Drip coffee is a much simpler option than espresso. It relies on thermally inducing pressure to bring it up to the showerhead and gravity to pull it through the grounds. This brew method dissolves much less coffee’s soluble matter, and the paper filters that are common to drip coffee brewing will trap many oils that might otherwise be in French press, espresso, or percolator. This method is simple, inexpensive, and so, very common among Americans who consider “drip coffee” to be “coffee”.

Filter coffee comeback
Filtered coffee has been rediscovered after being dismissed as boring and uninteresting. This is partly because filter coffee gives you more control over the brewing process. It’s a skill, and it’s giving the art of espresso a challenge. We love filter coffee’s delicate and temperamental characteristics and we are thrilled to see it more often in coffee bars around the world.

In conclusion, the drip/filter coffee is still a thing!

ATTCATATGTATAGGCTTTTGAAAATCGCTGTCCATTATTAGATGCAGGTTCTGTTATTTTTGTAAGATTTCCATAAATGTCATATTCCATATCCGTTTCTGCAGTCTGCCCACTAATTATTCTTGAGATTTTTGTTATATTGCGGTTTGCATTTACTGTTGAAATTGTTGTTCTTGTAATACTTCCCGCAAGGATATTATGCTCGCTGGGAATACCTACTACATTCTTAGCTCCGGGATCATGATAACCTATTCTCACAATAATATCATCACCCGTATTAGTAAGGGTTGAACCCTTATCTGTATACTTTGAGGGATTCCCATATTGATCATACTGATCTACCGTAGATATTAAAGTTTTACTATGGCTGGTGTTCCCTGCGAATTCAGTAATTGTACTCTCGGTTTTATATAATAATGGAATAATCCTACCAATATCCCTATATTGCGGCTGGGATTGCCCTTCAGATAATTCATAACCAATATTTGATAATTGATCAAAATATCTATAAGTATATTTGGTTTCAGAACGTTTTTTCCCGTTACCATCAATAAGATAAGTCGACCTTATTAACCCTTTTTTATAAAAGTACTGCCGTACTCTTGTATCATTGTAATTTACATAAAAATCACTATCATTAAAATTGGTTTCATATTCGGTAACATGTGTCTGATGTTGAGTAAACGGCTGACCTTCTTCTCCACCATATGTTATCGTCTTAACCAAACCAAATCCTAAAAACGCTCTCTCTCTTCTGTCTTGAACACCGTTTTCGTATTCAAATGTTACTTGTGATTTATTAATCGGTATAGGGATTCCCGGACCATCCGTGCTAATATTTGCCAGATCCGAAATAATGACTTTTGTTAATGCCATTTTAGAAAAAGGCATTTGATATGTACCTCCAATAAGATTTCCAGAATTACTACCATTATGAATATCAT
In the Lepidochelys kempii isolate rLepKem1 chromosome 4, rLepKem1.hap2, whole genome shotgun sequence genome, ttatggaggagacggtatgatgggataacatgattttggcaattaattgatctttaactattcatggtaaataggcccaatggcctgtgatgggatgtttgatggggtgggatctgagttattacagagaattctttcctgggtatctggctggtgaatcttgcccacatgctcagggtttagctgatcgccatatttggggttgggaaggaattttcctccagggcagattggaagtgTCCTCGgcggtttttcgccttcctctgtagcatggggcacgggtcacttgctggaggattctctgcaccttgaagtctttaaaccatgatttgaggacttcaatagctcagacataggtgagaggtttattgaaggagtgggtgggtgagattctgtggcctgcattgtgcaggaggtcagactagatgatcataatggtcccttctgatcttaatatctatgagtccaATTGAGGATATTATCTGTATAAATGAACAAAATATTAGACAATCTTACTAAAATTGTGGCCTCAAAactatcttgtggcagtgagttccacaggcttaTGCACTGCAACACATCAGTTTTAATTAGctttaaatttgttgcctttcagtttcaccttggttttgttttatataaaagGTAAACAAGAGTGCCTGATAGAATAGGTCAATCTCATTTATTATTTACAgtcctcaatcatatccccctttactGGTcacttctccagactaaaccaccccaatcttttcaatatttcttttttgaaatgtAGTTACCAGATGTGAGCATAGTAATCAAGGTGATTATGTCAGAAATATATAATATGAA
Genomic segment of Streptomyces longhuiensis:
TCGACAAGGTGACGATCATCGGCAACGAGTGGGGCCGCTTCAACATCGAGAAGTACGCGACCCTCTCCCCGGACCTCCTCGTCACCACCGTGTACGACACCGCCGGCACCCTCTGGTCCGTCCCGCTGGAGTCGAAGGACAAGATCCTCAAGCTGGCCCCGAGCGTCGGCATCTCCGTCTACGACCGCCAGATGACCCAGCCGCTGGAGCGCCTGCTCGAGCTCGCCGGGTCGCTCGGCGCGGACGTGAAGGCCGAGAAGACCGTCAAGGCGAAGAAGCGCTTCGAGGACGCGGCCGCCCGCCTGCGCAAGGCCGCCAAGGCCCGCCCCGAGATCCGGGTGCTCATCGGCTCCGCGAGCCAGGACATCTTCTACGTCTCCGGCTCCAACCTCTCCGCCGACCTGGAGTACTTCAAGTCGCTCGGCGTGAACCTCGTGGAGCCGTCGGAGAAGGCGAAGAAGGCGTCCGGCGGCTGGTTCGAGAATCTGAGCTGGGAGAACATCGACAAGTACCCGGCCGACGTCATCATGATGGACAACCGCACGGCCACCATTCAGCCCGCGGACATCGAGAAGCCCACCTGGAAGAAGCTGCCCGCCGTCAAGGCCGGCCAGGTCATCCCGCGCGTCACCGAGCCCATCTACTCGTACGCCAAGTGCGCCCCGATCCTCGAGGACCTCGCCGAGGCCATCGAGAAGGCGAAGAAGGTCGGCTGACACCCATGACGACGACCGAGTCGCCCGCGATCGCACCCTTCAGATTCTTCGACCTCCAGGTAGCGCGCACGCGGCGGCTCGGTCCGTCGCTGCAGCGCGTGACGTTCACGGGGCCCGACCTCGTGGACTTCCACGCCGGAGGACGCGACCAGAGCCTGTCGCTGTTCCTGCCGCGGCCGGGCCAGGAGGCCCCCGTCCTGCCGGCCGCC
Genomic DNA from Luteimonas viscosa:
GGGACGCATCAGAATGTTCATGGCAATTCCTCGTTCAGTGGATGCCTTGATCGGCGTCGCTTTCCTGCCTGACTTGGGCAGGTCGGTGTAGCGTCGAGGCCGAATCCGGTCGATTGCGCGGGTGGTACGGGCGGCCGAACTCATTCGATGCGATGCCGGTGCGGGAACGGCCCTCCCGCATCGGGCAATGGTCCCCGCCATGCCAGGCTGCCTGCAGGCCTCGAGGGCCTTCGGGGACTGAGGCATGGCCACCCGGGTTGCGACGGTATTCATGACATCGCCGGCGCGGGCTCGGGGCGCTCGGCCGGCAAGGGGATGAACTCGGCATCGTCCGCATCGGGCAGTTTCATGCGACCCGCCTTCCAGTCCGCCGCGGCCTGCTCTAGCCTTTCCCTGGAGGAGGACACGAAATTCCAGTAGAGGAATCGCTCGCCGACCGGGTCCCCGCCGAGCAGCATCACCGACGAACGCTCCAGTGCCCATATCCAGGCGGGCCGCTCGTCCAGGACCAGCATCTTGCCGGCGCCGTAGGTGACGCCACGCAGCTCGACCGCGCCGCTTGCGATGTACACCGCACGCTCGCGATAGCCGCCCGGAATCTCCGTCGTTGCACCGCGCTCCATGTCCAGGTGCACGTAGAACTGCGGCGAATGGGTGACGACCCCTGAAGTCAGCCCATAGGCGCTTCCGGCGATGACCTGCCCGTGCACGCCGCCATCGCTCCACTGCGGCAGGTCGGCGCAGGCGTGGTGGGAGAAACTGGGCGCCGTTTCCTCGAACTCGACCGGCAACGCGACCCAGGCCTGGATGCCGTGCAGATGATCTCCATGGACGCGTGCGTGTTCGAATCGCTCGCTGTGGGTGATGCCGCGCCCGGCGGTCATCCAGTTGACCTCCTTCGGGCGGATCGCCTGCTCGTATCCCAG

Relevant links: Wiki


How to Make Latte Art (Simple guide!)

Do you dream of being a barista at home? Making your favorite coffee drink and then finishing it with an impressive piece of art?
You can make latte art! This skill isn’t just for professionals. With some patience and practice, you can make beautiful latte designs using steamed milk every day in your kitchen.
Here are step-by-step instructions for making latte art at your home.

1. To create a soft microfoam, steam or froth 6-8 oz milk
For tips on steaming milk, see our detailed guide. You may not be able to get the silky texture that you need for latte art if you don’t own a steaming brush. Once you have steamed your milk, place the steaming pitcher on top of the milk and stir the milk to break down any bubbles.

2. Start your pour.
Place your pitcher so that it pours towards the cup’s edge. Tilt the cup slightly toward the pitcher. It is important to control the pour speed and height. To ensure that the milk does not sink to the bottom of your espresso, start a few inches above the cup. Move the pitcher closer to your cup until it is about half full. Then raise the speed until you see white foam on top. Depending on the design you choose, your instructions may vary slightly. For beginners, we recommend starting with the heart or rosetta designs.